Eric Scordo credits the “catfish gods” for helping him break a couple of records.
The Watertown angler owns a world and New York state record for the largest channel catfish catch after his haul last month. Scordo landed his International Game Fish Association world record fish of 32.6 inches, or 83 centimeters, on May 18 on Lake Ontario near Chaumont Bay using cut bait.
Scordo said the fish gave him plenty of fight, but he was prepared for a lengthy encounter. He knew he had a big catch when he first hooked it.
“I could feel it when I hooked it and he fought really good,” Scordo said. “Once I got it in the net, I knew it was a 30-pounder.”
Scordo, who has been fishing since he was 12 years old, beat his own record with the catch. Scordo had to wait to certify the IGFA records because he needed the proper scale to document the catch. His state-record haul was larger at 35 pounds, 3 ounces and measured nearly 40 inches. However, he couldn’t get the IGFA world record because he did not have a certified measuring device. New York goes by weight and not length in determining its records.
Scordo releases all caught fish after measuring them. He reeled in a state-record fish in 2017 and hauls of this size are nothing new.
“I’ve been catching fish like that for a long time,” Scordo said.
He talks about the “catfish gods” in a twist on the “tuna gods” from the National Geographic Channel show Wicked Tuna. The show follows a crew of New England tuna fishermen that pray to the tuna gods for a great catch.
“I thank the catfish gods for everything,” Scordo said.
Scordo is charter boat captain for NNY Catfish Hunter Charters and said the eastern part of Lake Ontario boasts some great fishing. He said that he’s witnessed significant hauls on his boats.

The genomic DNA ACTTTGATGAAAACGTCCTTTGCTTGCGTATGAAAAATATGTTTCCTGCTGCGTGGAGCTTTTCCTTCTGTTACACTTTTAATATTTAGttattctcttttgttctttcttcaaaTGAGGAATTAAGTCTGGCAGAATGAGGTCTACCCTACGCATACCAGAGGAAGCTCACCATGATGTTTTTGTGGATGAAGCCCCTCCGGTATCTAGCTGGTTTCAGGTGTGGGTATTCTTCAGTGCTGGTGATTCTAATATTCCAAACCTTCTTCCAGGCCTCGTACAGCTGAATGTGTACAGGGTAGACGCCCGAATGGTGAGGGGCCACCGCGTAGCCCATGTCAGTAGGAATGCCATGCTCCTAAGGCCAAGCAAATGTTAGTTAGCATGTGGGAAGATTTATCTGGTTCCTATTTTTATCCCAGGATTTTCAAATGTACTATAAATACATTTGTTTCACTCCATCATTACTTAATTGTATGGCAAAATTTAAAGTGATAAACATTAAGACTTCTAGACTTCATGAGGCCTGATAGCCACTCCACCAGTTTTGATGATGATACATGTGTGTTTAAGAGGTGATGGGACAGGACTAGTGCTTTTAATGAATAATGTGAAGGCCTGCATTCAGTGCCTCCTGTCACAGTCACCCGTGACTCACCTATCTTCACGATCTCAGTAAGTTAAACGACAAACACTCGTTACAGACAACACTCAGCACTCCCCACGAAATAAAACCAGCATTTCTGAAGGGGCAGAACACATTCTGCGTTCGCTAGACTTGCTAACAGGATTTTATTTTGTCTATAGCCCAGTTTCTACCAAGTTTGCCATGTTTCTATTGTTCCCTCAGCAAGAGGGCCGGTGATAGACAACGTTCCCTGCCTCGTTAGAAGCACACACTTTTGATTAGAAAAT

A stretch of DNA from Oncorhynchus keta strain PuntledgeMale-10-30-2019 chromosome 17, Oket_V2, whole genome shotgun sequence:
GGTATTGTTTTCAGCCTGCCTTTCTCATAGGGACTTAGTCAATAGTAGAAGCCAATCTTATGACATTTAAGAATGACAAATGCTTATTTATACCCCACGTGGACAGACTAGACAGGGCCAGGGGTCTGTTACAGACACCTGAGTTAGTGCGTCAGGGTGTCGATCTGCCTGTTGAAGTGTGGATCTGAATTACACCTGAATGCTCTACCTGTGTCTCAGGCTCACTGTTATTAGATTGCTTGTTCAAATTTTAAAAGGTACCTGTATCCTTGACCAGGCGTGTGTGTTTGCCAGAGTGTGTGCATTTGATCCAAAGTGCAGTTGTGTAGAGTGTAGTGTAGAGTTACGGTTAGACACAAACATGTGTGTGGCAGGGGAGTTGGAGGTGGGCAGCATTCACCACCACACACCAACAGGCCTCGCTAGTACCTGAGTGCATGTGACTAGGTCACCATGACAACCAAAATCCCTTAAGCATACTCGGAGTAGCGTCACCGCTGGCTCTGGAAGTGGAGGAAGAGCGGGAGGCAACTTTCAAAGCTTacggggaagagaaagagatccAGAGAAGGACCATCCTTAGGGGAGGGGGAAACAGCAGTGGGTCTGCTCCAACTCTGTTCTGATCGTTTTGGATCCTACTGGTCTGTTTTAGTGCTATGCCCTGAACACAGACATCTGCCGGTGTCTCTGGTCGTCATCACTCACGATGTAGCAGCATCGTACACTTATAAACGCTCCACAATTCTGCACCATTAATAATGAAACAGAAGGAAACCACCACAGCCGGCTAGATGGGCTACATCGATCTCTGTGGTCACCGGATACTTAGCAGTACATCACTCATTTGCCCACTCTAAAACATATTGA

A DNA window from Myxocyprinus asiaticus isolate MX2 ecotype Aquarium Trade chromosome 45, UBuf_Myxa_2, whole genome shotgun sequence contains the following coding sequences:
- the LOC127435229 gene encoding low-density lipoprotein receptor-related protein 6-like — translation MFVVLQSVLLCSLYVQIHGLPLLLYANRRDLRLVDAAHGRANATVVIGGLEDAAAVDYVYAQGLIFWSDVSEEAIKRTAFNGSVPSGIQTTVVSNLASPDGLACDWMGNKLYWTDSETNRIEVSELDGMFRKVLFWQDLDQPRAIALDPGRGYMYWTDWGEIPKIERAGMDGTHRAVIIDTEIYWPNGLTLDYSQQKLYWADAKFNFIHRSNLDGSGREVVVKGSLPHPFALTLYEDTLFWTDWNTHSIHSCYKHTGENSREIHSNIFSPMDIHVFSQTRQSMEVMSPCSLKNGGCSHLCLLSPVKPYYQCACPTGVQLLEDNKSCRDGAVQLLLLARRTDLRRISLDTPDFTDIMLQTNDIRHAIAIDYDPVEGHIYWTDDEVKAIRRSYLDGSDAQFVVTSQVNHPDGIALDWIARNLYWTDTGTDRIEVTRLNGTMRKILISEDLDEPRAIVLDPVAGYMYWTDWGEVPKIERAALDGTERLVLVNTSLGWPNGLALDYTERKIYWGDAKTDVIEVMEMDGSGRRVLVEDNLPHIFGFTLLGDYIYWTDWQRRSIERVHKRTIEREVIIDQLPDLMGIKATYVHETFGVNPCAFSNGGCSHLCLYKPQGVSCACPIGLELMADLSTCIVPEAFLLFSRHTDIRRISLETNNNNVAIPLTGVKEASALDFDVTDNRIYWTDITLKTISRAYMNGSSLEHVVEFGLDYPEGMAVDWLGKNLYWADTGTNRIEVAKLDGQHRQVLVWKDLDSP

“I’ve seen clients catch catfish up to 30 pounds,” Scordo said.
Scordo recently earned his United States Coast Guard license for captaining a tour boat during the summer. He said he’s lucky that fishing has given him so much.
“I’m very blessed that I could accomplish this and get my Coast Guard license,” he said.
Scordo is hoping that more fishermen will come to the area and try out Lake Ontario for a challenge. He has gotten plenty of business from out-of-state anglers.
“I’ve had people as far away as Pennsylvania and other states come here and they’re just blown away by the size of the fish,” Scordo said. “We’ve got some world class fishing in Lake Ontario.”
Channel catfish season has wrapped up, but Scordo still does bass fishing tours throughout the summer. He’ll start going after more record-breaking catfish next spring. He said breaking multiple records helps his business.
“Every time I break a record, it promotes my charter tours,” he said.